Monday, April 22, 2013
video - Sean Mac Erlaine & Donal Dineen
A few weeks back, musician/composer Sean Mac Erlaine and DJ/broadcaster Donal Dineen held a collaborative gig in Galway's Nuns Island Theatre. A 'circular dialogue' between Mac Erlaine's improvised woodwind and electronics and Dineen's similarly experimental visuals, it was an absorbing and immersive performance from a duo who have built up an obvious rapport.
Nuns Island is a small, unfortunately under-utilised venue (Ten Past Seven & Laura Sheeran being the last gig I can recall attending in there) that lends itself to an attentive, music-as-art-as-opposed-to-drinking-soundtrack environment. On the night, there was an informal vibe to proceedings, with Dineen and Mac Erlaine alternating between their engaging soundscapes and visuals on the one hand, and periods of discussion/informal chat on the other (with audience questions encouraged). Dineen explained this all-round approach as (roughly paraphrasing here) a way of presenting a radio-type format within a new context. It was interesting to hear the duo hold forth on a range of topics, explaining the significance of their recent Sligo show - as the nearby scenery had inspired much of Mac Erlaine's most recent album Long After The Music Is Gone.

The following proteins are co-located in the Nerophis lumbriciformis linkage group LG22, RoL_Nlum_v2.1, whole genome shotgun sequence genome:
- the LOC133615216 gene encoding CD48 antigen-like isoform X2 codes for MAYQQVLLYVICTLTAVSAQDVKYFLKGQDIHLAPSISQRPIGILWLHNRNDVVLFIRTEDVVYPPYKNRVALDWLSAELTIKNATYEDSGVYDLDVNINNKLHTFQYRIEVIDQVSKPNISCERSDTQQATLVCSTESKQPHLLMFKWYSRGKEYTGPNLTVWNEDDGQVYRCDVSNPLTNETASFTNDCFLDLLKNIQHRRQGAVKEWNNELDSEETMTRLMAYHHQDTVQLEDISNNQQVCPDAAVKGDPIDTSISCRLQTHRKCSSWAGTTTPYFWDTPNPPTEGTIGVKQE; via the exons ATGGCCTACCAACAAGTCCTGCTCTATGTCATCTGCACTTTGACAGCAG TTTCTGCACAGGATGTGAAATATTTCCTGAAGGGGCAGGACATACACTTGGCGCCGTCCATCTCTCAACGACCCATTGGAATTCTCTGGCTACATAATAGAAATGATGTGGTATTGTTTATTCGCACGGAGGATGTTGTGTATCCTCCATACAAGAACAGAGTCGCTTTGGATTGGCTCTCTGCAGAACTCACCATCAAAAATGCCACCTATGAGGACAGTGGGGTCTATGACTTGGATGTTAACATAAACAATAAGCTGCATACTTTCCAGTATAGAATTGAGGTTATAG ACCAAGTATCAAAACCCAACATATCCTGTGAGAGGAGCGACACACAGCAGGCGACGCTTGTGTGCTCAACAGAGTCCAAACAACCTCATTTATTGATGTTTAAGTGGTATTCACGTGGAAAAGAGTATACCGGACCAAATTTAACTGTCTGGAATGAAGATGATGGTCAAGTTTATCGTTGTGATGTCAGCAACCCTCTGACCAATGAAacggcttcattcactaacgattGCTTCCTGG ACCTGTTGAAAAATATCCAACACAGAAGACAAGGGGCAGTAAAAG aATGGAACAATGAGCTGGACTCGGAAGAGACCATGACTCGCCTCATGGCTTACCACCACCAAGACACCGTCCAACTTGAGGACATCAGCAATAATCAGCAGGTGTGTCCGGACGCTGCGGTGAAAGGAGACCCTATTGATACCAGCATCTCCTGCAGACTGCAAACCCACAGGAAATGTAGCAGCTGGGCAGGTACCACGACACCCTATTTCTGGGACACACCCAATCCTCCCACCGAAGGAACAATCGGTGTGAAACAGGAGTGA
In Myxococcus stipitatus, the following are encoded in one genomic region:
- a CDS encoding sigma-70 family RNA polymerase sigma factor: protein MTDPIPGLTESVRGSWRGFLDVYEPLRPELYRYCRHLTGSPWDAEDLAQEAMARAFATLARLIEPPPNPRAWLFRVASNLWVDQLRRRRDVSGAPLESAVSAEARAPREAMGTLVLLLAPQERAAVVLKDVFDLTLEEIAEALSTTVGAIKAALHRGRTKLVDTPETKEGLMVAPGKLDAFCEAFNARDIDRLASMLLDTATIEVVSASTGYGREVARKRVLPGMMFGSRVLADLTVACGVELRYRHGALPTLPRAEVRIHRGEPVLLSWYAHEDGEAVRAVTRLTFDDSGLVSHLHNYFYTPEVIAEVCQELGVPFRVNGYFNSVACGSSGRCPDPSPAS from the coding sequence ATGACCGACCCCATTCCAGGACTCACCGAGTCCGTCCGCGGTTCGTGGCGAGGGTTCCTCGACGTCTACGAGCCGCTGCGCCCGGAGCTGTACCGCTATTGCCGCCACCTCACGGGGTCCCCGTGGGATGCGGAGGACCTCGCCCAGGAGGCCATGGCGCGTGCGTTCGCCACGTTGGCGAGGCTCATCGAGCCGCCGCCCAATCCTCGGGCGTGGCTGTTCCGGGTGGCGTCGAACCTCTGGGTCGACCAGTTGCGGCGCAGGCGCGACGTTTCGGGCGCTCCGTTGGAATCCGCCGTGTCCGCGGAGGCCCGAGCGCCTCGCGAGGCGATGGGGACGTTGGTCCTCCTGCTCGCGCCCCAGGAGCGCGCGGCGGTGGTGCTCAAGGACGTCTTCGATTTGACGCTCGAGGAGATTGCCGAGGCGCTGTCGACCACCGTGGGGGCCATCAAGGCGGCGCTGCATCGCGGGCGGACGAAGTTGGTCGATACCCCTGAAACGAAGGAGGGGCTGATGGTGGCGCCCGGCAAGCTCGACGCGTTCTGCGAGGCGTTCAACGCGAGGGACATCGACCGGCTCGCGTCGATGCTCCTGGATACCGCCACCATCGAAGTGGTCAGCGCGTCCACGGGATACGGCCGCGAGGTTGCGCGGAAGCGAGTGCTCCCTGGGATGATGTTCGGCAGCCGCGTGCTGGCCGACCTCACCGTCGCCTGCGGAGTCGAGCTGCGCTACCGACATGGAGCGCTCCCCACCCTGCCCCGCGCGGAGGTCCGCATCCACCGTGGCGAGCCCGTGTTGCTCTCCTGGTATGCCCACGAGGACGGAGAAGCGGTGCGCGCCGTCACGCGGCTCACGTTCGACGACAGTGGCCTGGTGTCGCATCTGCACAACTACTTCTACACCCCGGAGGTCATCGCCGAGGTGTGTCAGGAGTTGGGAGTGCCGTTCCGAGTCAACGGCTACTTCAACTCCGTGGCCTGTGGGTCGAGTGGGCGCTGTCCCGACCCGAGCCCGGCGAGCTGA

Mac Erlaine's clarinet playing was spare and measured, expressive at times but at other times stepping back to allow burbling electronics and hypnotic music-box motifs set the mood. One piece had a subaquatic feel, textural waves lapping back and forth. Mac Erlaine would later discuss his predilection for improv, but the natural, intuitive tone of his compositions would have spoken for him regardless.
The video above isn't taken from the Galway show, but from a set in and around the same time period, in Dublin's Smock Alley Theatre; 'Recorded March 17th for Saint Patrick's Festival 2013'.
Sean Mac Erlaine's Long After The Music Is Gone was released last year and is recommended.